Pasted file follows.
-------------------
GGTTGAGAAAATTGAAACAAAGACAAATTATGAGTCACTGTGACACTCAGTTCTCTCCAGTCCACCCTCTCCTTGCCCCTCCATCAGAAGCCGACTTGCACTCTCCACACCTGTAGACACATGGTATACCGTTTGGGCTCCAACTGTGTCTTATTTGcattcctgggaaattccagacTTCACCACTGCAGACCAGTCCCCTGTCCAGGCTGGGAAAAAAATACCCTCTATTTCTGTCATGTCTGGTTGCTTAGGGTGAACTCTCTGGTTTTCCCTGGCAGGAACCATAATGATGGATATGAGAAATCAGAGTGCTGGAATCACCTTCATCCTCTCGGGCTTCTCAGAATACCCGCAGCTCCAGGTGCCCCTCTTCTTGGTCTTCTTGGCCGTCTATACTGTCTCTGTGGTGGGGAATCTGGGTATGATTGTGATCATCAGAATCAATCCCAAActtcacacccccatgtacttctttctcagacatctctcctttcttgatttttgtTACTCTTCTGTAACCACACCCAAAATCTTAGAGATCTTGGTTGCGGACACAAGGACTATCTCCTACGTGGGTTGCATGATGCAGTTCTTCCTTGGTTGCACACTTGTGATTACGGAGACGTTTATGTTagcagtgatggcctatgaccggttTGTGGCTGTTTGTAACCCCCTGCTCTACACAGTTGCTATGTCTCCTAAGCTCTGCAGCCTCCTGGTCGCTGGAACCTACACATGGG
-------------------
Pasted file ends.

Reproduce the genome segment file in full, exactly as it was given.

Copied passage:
GGTTGAGAAAATTGAAACAAAGACAAATTATGAGTCACTGTGACACTCAGTTCTCTCCAGTCCACCCTCTCCTTGCCCCTCCATCAGAAGCCGACTTGCACTCTCCACACCTGTAGACACATGGTATACCGTTTGGGCTCCAACTGTGTCTTATTTGcattcctgggaaattccagacTTCACCACTGCAGACCAGTCCCCTGTCCAGGCTGGGAAAAAAATACCCTCTATTTCTGTCATGTCTGGTTGCTTAGGGTGAACTCTCTGGTTTTCCCTGGCAGGAACCATAATGATGGATATGAGAAATCAGAGTGCTGGAATCACCTTCATCCTCTCGGGCTTCTCAGAATACCCGCAGCTCCAGGTGCCCCTCTTCTTGGTCTTCTTGGCCGTCTATACTGTCTCTGTGGTGGGGAATCTGGGTATGATTGTGATCATCAGAATCAATCCCAAActtcacacccccatgtacttctttctcagacatctctcctttcttgatttttgtTACTCTTCTGTAACCACACCCAAAATCTTAGAGATCTTGGTTGCGGACACAAGGACTATCTCCTACGTGGGTTGCATGATGCAGTTCTTCCTTGGTTGCACACTTGTGATTACGGAGACGTTTATGTTagcagtgatggcctatgaccggttTGTGGCTGTTTGTAACCCCCTGCTCTACACAGTTGCTATGTCTCCTAAGCTCTGCAGCCTCCTGGTCGCTGGAACCTACACATGGG